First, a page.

He and I used to talk often about capitalism, of which I was skeptical. How could a system that treated human beings as capital be any good? “Asmara,” my grandfather once said to me, “you can be against capitalism but not capital.” Capitalists today fear the collapse of capitalism as voices throughout the globe rise to condemn the brutal inequities of our times. I wonder where we would be without capital? Is capital so awful? Hasn’t it freed up possibilities to create? Does capitalism always lead to massive inequality? Is capitalism responsible for slavery? Did capitalism cause colonialism? Is conscious capitalism an oxymoron? Is capitalism irredeemable?
My grandfather was an avid and thoughtful reader. He pored over the texts of Edward O. Wilson, Richard Dawkins, Christopher Hutchinson, Martha Nussbaum, Thomas Piketty and classics like Proust, T.S. Elliot and others; he underlined passages that spoke to him in pencil and wrote comments in the margins. We often discussed ideas in an exploratory and pleasant fashion. I once tried to provoke him and having failed never bothered to again—his emotions were as steady as a ship in calm waters.
While an undergraduate reading Isiah Berlin, John Stuart Mill, Locke, and the entire oeuvre of Franz Fanon, I thought I would challenge my grandfather’s ideas with a book condemning the barbarism of liberal capitalism, a book called How Europe Underdeveloped Africa. I expected him to dismiss the ideas. Instead he pored over the book, underlined it, and wrote comments in the margins as usual. He approached the text, as he did his life, with an open mind—a beginner’s mind. We discussed his thoughts about it and the concepts therein. My respect for him only increased.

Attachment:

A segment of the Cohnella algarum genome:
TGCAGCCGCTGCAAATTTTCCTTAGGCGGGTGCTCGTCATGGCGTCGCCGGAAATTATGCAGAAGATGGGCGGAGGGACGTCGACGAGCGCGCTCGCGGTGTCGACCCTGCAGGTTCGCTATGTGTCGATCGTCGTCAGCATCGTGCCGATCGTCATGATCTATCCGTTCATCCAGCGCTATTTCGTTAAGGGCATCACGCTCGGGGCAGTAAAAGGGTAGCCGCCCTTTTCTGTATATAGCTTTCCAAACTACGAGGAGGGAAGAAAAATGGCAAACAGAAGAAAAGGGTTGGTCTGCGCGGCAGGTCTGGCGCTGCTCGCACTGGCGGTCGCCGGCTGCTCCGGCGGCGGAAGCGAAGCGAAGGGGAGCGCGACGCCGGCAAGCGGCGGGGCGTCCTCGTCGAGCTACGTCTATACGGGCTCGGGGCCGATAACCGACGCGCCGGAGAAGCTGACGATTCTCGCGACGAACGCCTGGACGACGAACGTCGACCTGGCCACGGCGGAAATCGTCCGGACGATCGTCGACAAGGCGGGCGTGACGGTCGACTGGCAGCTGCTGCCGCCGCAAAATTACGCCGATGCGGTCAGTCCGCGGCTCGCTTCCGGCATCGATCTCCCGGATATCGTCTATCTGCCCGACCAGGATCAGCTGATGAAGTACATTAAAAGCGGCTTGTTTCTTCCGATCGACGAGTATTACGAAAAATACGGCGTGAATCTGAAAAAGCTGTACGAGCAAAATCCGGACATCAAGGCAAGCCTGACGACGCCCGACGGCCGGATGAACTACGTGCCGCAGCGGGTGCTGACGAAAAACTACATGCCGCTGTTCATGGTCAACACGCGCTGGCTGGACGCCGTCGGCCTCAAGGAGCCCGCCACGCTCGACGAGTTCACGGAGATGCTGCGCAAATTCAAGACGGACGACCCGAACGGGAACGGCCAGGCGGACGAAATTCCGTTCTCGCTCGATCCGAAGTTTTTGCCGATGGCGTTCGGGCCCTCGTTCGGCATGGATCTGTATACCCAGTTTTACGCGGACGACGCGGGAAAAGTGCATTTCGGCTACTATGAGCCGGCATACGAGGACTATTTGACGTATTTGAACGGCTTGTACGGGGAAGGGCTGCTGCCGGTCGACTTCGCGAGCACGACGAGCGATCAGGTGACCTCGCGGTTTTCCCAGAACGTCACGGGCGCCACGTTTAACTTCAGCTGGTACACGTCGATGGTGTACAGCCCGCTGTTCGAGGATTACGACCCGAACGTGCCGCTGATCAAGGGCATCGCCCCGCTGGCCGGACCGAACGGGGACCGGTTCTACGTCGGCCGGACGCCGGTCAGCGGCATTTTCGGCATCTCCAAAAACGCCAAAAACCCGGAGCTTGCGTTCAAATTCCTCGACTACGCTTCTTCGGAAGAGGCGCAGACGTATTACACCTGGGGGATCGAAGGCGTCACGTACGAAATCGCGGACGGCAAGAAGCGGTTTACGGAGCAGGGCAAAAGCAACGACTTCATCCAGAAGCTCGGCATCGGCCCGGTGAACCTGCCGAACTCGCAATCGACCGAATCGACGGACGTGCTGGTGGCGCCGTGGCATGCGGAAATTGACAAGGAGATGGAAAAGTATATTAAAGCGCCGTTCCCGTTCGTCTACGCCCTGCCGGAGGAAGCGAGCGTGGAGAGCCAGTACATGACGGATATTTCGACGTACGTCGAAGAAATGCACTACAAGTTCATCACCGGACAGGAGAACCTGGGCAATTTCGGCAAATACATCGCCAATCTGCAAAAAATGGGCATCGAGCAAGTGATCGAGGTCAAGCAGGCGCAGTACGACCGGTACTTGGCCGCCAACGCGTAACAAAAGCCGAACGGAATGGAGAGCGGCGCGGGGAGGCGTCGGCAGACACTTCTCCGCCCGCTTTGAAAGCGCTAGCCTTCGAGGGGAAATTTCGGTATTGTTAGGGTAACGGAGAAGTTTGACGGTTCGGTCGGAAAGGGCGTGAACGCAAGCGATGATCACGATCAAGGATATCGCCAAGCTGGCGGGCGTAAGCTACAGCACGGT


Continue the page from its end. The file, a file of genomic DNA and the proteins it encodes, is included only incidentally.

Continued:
About half a year before he passed away he turned to me standing next to his book shelf and pulled down three texts which he said summed up his life philosophy. I had been prompting him with questions about his perspective on life sensing he was not long for this world. Two of these texts were zen texts and one was a history of time, work and leisure. Later, I chose excerpts from these texts for my sister, cousin and I to read at his memorial. On his last birthday we—his two children and three grandchildren around him—asked him which book out of all his books was the one that he would recommend above all others. He said, Shunryu Suzuki’s Zen Mind, Beginner’s Mind.